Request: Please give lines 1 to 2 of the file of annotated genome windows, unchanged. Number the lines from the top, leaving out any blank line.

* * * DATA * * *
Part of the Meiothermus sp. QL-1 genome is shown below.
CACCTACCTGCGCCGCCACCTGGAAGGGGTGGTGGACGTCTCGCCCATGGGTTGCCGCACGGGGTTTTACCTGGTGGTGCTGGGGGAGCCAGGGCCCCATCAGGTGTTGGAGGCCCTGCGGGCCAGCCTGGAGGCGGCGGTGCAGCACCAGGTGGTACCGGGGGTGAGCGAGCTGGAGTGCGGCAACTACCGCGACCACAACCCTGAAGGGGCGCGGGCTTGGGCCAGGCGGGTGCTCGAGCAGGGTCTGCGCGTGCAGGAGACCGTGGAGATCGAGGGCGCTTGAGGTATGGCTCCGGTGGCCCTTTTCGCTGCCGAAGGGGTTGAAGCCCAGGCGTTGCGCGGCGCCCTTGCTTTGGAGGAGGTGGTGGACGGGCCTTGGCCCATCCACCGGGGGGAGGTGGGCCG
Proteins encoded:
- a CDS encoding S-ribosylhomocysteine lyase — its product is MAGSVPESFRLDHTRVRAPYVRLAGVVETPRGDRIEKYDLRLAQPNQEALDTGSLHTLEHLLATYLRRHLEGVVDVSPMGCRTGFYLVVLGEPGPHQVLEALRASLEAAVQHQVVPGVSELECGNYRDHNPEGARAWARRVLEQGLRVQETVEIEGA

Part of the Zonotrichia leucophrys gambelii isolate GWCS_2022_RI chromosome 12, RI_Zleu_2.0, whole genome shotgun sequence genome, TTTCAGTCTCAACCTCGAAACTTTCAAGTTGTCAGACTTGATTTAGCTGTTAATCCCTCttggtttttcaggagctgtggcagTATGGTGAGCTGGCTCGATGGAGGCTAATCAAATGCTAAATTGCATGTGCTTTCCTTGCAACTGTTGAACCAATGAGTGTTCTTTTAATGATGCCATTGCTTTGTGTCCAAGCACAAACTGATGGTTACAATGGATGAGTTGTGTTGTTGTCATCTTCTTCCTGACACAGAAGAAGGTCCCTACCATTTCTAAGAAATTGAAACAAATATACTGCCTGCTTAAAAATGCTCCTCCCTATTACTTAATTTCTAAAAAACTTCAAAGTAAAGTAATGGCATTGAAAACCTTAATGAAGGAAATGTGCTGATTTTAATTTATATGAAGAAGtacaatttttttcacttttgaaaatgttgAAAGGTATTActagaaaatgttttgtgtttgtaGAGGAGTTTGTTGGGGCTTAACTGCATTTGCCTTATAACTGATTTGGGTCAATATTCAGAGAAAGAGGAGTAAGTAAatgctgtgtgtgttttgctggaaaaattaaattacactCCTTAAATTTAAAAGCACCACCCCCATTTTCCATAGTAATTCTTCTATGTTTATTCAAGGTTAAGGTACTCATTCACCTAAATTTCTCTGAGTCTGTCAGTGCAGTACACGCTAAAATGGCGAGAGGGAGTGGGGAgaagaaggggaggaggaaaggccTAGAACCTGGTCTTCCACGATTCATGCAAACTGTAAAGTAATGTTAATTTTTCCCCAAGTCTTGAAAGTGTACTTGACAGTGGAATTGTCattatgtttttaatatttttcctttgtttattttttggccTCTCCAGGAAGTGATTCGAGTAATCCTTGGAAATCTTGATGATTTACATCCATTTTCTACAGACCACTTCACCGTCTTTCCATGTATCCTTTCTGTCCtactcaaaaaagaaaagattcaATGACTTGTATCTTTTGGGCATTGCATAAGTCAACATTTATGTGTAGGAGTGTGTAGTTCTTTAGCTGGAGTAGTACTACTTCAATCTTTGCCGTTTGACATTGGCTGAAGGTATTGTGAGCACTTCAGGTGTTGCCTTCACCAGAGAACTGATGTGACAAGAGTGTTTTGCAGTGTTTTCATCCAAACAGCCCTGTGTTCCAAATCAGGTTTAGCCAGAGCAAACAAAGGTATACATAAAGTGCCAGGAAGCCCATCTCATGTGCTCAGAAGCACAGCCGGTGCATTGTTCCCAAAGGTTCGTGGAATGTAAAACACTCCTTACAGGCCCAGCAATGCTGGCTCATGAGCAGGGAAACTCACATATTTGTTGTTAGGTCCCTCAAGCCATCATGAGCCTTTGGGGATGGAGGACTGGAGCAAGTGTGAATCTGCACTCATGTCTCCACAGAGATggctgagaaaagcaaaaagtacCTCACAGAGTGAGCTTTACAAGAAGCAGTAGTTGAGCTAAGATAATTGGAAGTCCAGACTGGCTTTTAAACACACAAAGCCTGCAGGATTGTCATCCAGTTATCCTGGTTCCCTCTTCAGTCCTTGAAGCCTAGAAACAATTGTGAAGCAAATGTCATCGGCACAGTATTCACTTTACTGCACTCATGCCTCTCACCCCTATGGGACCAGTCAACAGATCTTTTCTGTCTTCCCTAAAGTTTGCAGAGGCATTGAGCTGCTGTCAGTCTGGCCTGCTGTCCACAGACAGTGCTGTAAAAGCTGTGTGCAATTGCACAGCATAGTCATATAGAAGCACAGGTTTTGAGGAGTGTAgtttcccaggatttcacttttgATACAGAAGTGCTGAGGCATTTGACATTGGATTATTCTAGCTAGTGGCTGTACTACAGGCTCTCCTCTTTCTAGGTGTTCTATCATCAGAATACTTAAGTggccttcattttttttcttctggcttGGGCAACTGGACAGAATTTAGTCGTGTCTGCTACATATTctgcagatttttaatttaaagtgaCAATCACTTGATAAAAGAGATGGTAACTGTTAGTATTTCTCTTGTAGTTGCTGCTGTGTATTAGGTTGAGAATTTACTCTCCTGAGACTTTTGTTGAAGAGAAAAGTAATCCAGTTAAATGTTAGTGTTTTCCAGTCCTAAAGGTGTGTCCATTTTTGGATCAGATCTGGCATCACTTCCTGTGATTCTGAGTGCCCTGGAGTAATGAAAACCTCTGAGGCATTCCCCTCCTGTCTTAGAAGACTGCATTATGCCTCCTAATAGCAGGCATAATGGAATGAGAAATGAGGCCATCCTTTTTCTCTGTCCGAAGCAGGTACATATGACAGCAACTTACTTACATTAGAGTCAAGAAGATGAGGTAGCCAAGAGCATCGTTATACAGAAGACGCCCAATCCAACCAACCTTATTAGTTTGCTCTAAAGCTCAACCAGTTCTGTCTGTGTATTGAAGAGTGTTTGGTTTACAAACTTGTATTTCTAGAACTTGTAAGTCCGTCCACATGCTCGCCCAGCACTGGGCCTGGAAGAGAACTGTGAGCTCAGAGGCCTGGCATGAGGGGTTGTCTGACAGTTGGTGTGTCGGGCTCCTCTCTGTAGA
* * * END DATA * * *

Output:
Part of the Meiothermus sp. QL-1 genome is shown below.
CACCTACCTGCGCCGCCACCTGGAAGGGGTGGTGGACGTCTCGCCCATGGGTTGCCGCACGGGGTTTTACCTGGTGGTGCTGGGGGAGCCAGGGCCCCATCAGGTGTTGGAGGCCCTGCGGGCCAGCCTGGAGGCGGCGGTGCAGCACCAGGTGGTACCGGGGGTGAGCGAGCTGGAGTGCGGCAACTACCGCGACCACAACCCTGAAGGGGCGCGGGCTTGGGCCAGGCGGGTGCTCGAGCAGGGTCTGCGCGTGCAGGAGACCGTGGAGATCGAGGGCGCTTGAGGTATGGCTCCGGTGGCCCTTTTCGCTGCCGAAGGGGTTGAAGCCCAGGCGTTGCGCGGCGCCCTTGCTTTGGAGGAGGTGGTGGACGGGCCTTGGCCCATCCACCGGGGGGAGGTGGGCCG